Bed Bugs are a Top Healthcare Concern

Bed Bugs are a Top Healthcare Concern, Well Ants too

Bed bugs and ants made the top of the list this year in a survey collected as a join venture between the Association for the Healthcare Environment and Orkin. It has been revealed year after year, bed bugs are a top healthcare concern due to the pests finding their way easily into many medical facilities. Even though hospitals, medical offices, longterm care facilities, and other clinics can be extremely clean and sterile, they can still harbor a bed bug infestation. Of those surveyed, more than 1 in 4 participates claimed their facility has dealt with bed bugs.

Bed bugs become masters at hitchhiking; they travel by way of personal items, clothing, shoes, luggage, purses, anything they can safely cling to or hide in. Elimination treatments can become quite dire and cumbersome in healthcare facilities if proper early detection protocol and monitoring procedures are not in play.

Bed Bugs are a Top Healthcare Concern

 

The National Pest Management Association (NPMA) offers some valuable tips for healthcare facilities.

Be Proactive

  • Develop a written “bed bug protocol” in advance of problems being identified with specific procedures and responsibilities for responding to a bed bug incident.
  • Institute bed bug prevention measures, particularly in higher-risk areas.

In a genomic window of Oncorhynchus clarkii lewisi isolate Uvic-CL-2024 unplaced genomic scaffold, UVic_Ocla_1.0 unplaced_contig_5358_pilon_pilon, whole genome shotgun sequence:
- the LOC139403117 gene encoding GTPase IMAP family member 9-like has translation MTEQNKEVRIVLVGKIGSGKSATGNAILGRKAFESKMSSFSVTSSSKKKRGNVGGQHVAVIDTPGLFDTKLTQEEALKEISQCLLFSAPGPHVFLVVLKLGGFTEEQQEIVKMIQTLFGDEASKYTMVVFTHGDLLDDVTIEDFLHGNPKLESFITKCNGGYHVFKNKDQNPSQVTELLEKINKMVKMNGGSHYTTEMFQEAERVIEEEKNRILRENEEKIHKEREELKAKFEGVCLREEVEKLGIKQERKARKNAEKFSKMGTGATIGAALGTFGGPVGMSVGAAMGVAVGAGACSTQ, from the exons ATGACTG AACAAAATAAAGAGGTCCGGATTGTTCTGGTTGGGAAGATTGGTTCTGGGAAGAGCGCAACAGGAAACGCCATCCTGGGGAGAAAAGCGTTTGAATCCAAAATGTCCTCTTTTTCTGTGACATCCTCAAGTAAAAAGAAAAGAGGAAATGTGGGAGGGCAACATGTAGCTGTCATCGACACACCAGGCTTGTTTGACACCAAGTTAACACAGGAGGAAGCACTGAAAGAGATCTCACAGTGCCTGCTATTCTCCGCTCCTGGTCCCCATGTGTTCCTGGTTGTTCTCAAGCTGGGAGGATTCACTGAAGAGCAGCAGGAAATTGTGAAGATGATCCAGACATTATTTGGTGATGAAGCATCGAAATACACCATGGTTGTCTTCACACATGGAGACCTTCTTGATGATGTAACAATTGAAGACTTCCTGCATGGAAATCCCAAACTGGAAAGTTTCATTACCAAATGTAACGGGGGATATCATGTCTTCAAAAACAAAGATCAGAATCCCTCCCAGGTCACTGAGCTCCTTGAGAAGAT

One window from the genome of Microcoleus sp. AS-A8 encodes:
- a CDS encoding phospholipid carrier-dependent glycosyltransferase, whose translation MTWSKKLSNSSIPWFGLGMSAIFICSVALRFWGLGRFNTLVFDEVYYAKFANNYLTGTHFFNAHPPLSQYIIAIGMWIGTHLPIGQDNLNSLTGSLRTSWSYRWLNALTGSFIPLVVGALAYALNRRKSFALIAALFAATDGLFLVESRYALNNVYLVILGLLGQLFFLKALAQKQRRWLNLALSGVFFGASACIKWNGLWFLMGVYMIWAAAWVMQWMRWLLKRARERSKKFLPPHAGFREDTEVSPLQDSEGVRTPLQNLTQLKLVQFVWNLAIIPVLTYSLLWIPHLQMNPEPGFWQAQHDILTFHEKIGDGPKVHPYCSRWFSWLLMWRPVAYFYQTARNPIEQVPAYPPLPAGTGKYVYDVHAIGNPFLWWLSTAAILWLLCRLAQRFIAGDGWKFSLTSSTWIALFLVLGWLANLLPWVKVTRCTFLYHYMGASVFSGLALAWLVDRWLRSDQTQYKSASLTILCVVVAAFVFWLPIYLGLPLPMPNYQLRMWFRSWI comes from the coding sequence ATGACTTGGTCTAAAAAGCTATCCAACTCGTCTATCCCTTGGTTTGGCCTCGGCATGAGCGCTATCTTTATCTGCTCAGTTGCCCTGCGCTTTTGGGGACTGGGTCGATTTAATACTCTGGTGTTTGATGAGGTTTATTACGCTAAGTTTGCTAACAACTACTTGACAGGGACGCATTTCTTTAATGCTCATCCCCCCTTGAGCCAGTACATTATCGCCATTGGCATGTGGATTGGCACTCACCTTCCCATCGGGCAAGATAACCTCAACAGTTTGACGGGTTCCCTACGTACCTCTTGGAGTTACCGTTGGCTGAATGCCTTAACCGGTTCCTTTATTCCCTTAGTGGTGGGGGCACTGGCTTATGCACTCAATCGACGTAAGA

• Implement a bed bug awareness and education program for all staff and residents

Things to avoid

  • Do not overreact. If bed bugs are discovered, there is rarely the need to close down a facility or even a portion of the facility beyond the immediate area of concern.
  • Do not allow untrained staff to apply insecticides to control bed bugs.
  • Widespread insecticide applications are usually not necessary.
  • Avoid stigmatizing patients, family, or staff, whom you suspect may have brought bed bugs to the site.

Bed Bug Prevention

To avoid new introductions of bed bugs into healthcare facilities consider:

  • A bed bug information sheet including information on how to avoid bringing bed bugs into the facility.
  • Prohibiting used or secondhand furniture.
  • Only necessary patient items should be brought into the facility, sealed in plastic bags.
  • A requirement that furniture, luggage, and other personal items be inspected by a professional (or a certified canine bed bug detection dog scent detection team) and declared free of bed bugs, or fumigated before coming into the facility.
  • Regularly vacuum or steam clean areas prone to bed bugs (under and around beds, upholstered furniture, luggage racks, wall/floor junction, etc.)
  • Reduce clutter, seal cracks, crevices and holes near beds, repair or replace peeling wallpaper or paint, and take other actions to reduce bed bug hiding places.
  • Follow good laundry handling practices to prevent the dispersal of bed bugs.

For additional bed bug education, information, certification, coordination, and free elimination provider referral services, please contact Bed Bugs and Beyond at (888) 410-1333 or visit the links provided below.

Please note: Under no circumstances should a patient be refused medical treatment based on their exposure to bed bugs. 

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